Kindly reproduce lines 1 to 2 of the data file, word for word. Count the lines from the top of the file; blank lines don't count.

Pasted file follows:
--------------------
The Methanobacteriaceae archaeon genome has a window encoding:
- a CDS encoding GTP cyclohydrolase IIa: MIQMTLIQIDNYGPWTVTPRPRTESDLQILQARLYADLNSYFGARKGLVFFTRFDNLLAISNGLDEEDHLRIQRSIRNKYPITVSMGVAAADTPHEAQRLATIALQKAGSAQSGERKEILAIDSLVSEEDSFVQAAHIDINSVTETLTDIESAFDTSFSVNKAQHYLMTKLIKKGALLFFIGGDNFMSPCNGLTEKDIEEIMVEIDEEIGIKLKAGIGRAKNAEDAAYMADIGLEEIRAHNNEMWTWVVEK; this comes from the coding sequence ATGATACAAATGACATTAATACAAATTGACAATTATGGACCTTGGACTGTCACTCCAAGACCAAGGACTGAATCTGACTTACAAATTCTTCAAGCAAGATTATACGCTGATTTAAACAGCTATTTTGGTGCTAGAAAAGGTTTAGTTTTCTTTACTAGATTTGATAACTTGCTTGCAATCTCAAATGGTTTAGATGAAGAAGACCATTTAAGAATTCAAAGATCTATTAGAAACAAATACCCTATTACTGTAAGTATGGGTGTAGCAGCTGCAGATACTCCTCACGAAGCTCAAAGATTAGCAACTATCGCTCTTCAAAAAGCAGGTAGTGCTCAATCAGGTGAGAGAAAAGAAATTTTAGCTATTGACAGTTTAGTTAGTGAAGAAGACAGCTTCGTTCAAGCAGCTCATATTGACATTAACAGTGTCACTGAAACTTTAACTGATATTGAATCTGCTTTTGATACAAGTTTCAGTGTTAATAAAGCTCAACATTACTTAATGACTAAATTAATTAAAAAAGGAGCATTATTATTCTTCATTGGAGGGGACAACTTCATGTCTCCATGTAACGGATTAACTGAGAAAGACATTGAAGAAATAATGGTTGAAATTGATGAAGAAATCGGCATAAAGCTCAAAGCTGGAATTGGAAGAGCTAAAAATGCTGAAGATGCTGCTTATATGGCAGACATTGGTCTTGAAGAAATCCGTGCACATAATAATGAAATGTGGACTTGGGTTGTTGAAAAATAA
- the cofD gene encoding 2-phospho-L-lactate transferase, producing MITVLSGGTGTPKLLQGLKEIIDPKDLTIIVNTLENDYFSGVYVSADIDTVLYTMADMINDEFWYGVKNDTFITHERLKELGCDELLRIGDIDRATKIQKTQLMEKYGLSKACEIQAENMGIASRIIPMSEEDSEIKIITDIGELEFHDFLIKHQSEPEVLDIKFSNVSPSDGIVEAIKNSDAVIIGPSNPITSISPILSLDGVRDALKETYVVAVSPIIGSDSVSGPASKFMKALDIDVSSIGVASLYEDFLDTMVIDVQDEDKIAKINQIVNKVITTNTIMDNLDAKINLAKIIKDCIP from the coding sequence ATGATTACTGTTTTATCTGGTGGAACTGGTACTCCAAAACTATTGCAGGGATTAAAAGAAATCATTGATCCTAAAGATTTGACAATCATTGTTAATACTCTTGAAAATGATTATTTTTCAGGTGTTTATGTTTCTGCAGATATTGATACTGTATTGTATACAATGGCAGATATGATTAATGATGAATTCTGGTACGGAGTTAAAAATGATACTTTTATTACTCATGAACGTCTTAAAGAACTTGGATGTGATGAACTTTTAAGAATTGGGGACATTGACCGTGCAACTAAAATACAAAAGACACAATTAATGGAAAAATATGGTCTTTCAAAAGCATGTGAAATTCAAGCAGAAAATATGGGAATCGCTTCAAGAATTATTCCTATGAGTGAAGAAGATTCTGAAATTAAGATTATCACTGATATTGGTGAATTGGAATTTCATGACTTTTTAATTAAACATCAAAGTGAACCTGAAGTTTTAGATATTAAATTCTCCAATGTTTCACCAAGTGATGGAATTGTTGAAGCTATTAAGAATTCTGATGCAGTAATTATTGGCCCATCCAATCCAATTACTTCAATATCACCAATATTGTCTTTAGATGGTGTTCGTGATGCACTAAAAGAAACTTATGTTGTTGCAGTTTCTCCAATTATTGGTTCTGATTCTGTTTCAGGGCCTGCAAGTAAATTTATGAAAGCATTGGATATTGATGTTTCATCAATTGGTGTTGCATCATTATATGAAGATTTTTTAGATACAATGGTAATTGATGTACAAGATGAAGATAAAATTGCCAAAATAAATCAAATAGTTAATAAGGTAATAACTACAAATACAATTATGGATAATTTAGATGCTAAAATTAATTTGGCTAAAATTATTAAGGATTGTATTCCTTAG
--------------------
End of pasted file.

The Methanobacteriaceae archaeon genome has a window encoding:
- a CDS encoding GTP cyclohydrolase IIa: MIQMTLIQIDNYGPWTVTPRPRTESDLQILQARLYADLNSYFGARKGLVFFTRFDNLLAISNGLDEEDHLRIQRSIRNKYPITVSMGVAAADTPHEAQRLATIALQKAGSAQSGERKEILAIDSLVSEEDSFVQAAHIDINSVTETLTDIESAFDTSFSVNKAQHYLMTKLIKKGALLFFIGGDNFMSPCNGLTEKDIEEIMVEIDEEIGIKLKAGIGRAKNAEDAAYMADIGLEEIRAHNNEMWTWVVEK; this comes from the coding sequence ATGATACAAATGACATTAATACAAATTGACAATTATGGACCTTGGACTGTCACTCCAAGACCAAGGACTGAATCTGACTTACAAATTCTTCAAGCAAGATTATACGCTGATTTAAACAGCTATTTTGGTGCTAGAAAAGGTTTAGTTTTCTTTACTAGATTTGATAACTTGCTTGCAATCTCAAATGGTTTAGATGAAGAAGACCATTTAAGAATTCAAAGATCTATTAGAAACAAATACCCTATTACTGTAAGTATGGGTGTAGCAGCTGCAGATACTCCTCACGAAGCTCAAAGATTAGCAACTATCGCTCTTCAAAAAGCAGGTAGTGCTCAATCAGGTGAGAGAAAAGAAATTTTAGCTATTGACAGTTTAGTTAGTGAAGAAGACAGCTTCGTTCAAGCAGCTCATATTGACATTAACAGTGTCACTGAAACTTTAACTGATATTGAATCTGCTTTTGATACAAGTTTCAGTGTTAATAAAGCTCAACATTACTTAATGACTAAATTAATTAAAAAAGGAGCATTATTATTCTTCATTGGAGGGGACAACTTCATGTCTCCATGTAACGGATTAACTGAGAAAGACATTGAAGAAATAATGGTTGAAATTGATGAAGAAATCGGCATAAAGCTCAAAGCTGGAATTGGAAGAGCTAAAAATGCTGAAGATGCTGCTTATATGGCAGACATTGGTCTTGAAGAAATCCGTGCACATAATAATGAAATGTGGACTTGGGTTGTTGAAAAATAA